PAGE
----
Rhopaloblaste ledermanniana

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(roh-pah-loh-BLAHS-teh) ledermanniana
Senderawoi, Wandammen Peninsula, Papua, Indonesia. Photo by Dr. William J. Baker, Royal Botanic Gardens, Kew/Palmweb.
Scientific Classification
Genus: Rhopaloblaste
Species: ledermanniana
Rhopaloblaste brassii
Native Continent
Please set a value for continent.
Habit: Solitary
Leaf type: Pinnate
Survivability index
Common names
Mimini (Yamur dialect, Etna Bay), Imbetor, Kasira (both Wandammen), Kuwehleh (Orne dialect, Aitape), Saku (Mianmin dialect, Telefomin), Koah (Nomad). Black Palm (Papua New Guinea).

Habitat and Distribution

Rhopaloblaste ledermanniana is found on Papua New Guinea. Primary rain
Wandammen Peninsula, Papua, Indonesia. Photo by Dr. William J. Baker, Royal Botanic Gardens, Kew/Palmweb.
forest with sparse undergrowth on ridges and gentle slopes, sometimes also occurring on alluvial flats near streams, from 50 to 900 m above sea level. (R. Banka and W.J. Baker. 2004)


Moderately robust, mid-storey, solitary palm bearing up to 11 leaves in the crown. Stem to 15 m tall, 8 - 10(- 15) cm in diam., surface slightly rough with longitudinal grooves, dark olive-green, becoming brownish black with age, leaf scars prominent, internodes 6 - 8 cm. Leaf sheath 62 - 70(- 100) cm long, with dense greyish brown lepidote tomentum; crownshaft 62 - 130 cm long, c. 9 - 12 cm wide; petiole 15 - 20 cm long, concave on adaxial surface, greyish brown; rachis 2 - 3.8 m long, with blackish membranous scales on the adaxial surface; leaflets 59 - 90 each side of rachis, borne 2.5 - 4 cm apart, in one plane, semi-pendulous, middle leaflets 64 - 75 x 2.3 - 2.5 cm, linear, tapering acutely and bifid at the apex, discolorous, with twisted, medifixed or basifixed ramenta on abaxial surface of mid-veins, membranous scales as on rachis on adaxial surface of mid-veins near base of leaflets. Inflorescence 64 - 95 cm long, with a spread of 1.2 - 1.5 m, divaricate, branched to 4 or very rarely 5 orders, primary branches c. 18, 50 - 70 cm long, basal pair of primary branches strongly recurved; prophyll 26 - 37 cm long, 6 - 9 cm wide, with greyish brown, silky tomentum; peduncle 1.5 - 4 cm long, 4 - 6 cm diam., green with scattered reddish brown indumentum; rachillae slender, 17 - 36 cm long, 2 - 2.9 mm in diameter, greenish. Staminate flower 5 - 6 mm long, 3 - 4 mm diam. at anthesis; sepals 2 - 2.3 x 2.3 - 2.5 mm, rounded, striated near the margins; petals 3.6 - 4 x 2 - 2.2 mm, elliptic, glabrous; stamens 6, 5.3 - 5.6 mm long, filaments 3 - 3.5 mm long, connate at the base, anthers 2.1 - 2.5 mm long, 0.6 - 0.8 mm wide, elliptic, medifixed; pistillode conical, 3.2 - 3.5 mm long, 1 - 1.1 mm diam. at base. Pistillate flower 2 - 3 mm long, 3 - 3.5 mm diam., borne throughout the rachillae; sepals 1.4 - 1.5 mm long, 2.4 - 2.5 mm wide, rounded; petals 2.7 - 2.8 mm long, 1.5 - 1.8 mm diam., rounded with short triangular tips; staminodes 4, lobes 0.4 - 0.5 mm long, 0.4 - 0.5 mm wide at the base, acute at the apex; gynoecium 2.8 - 3 mm long, 1.9 - 2.1 mm diam., ovoid. Fruit 15.5 - 21 mm long, 9.5 - 12 mm diam., ovoid-ellipsoid, yellowish green when immature, becoming orange- red in maturity, with cupule of persistent perianth 5 - 6 mm long. Seed 10 - 12 mm long, 8 - 10 mm diam., ellipsoid-ovoid, testa black. (R. Banka and W.J. Baker. 2004)/Palmweb. Editing by edric.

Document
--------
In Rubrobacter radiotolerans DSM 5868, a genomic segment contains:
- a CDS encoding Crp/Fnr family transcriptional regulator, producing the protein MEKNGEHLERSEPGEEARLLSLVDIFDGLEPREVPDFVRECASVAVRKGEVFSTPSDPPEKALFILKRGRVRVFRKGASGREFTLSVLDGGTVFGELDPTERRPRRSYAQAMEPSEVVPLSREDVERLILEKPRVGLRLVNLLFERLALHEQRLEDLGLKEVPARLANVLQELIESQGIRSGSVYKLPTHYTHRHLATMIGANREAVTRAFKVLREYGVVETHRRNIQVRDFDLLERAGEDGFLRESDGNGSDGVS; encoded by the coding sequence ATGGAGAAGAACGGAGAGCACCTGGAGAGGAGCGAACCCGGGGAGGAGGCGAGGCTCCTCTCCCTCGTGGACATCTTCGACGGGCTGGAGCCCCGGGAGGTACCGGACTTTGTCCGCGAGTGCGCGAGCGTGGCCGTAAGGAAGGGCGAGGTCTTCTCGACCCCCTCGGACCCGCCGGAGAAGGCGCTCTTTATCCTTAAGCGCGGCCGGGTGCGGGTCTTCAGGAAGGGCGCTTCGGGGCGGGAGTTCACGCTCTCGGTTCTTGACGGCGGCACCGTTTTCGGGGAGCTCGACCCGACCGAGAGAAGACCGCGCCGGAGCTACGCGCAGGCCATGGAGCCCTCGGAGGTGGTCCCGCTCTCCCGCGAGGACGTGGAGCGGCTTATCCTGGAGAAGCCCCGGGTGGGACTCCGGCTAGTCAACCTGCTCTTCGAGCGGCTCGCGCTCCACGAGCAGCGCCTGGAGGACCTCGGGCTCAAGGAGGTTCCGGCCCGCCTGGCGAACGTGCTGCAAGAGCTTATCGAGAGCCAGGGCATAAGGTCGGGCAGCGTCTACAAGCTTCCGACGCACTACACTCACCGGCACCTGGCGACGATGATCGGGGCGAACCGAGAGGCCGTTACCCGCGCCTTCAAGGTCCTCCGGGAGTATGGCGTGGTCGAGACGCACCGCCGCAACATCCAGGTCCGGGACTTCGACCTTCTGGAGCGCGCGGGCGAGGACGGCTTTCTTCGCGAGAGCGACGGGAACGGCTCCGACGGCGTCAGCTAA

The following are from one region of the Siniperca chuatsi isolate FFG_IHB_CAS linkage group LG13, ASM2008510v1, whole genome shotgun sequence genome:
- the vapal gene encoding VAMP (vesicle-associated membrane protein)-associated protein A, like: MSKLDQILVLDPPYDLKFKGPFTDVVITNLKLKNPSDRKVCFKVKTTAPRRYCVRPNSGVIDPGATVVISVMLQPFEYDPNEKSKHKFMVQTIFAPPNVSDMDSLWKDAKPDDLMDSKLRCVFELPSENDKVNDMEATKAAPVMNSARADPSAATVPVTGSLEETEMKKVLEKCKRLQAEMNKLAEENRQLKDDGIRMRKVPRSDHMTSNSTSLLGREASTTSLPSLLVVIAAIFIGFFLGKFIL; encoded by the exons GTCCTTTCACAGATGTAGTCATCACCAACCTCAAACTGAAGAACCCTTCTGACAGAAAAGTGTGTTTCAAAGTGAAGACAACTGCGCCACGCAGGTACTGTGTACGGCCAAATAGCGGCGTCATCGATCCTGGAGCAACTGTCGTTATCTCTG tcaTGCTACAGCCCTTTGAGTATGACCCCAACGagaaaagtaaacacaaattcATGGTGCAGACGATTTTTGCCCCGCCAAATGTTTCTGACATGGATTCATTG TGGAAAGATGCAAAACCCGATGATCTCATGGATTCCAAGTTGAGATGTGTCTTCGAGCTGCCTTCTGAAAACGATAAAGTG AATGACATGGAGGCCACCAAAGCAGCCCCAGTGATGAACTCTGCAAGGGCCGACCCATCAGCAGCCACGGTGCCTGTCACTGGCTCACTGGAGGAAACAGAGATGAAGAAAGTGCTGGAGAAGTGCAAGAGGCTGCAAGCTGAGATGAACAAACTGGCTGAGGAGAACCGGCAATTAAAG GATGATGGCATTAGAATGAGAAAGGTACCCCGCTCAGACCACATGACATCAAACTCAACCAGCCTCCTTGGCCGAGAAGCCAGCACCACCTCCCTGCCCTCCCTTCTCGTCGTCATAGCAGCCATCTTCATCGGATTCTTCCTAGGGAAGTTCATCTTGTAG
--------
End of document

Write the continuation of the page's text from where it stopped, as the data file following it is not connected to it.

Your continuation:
Rhopaloblaste ledermanniana can be distinguished by its small ovoid-ellipsoid fruits, by its slender rachillae and by the inflorescence branching to four or sometimes five orders.


Warm, sheltered and moist. Tropical in it's requirements. Cold Hardiness Zone: 10b

Comments and Curiosities

Uses: The hard, outer part of the stem is used for making floorboards, bows and arrow tips. The shoot apex is eaten in Mianmin (Papua New Guinea) and Wasior (West Papua). (R. Banka and W.J. Baker. 2004)/Palmweb.

Conservation: Least concern. Rhopaloblaste ledermanniana is under no threat in West Papua as it has a wide distribution there. It is however restricted to the north-western and central-western part of Papua New Guinea, and does not extend towards the eastern most part of Papua New Guinea. The species may become threatened in Papua New Guinea if heavily disturbed in its limited, localised distribution there. (R. Banka and W.J. Baker. 2004)/Palmweb.

External Links


Phonetic spelling of Latin names by edric.

Special thanks to Geoff Stein, (Palmbob) for his hundreds of photos.

Special thanks to Palmweb.org, Dr. John Dransfield, Dr. Bill Baker & team, for their volumes of information and photos.

Glossary of Palm Terms; Based on the glossary in Dransfield, J., N.W. Uhl, C.B. Asmussen-Lange, W.J. Baker, M.M. Harley & C.E. Lewis. 2008. Genera Palmarum - Evolution and Classification of the Palms. Royal Botanic Gardens, Kew. All images copyright of the artists and photographers (see images for credits).

Banka, R. & Baker, W.J. 2004. A Monograph of the Genus Rhopaloblaste (Arecaceae). Kew Bulletin, Vol. 59, No. 1, pp. 47-60.

Many Special Thanks to Ed Vaile for his long hours of tireless editing and numerous contributions.

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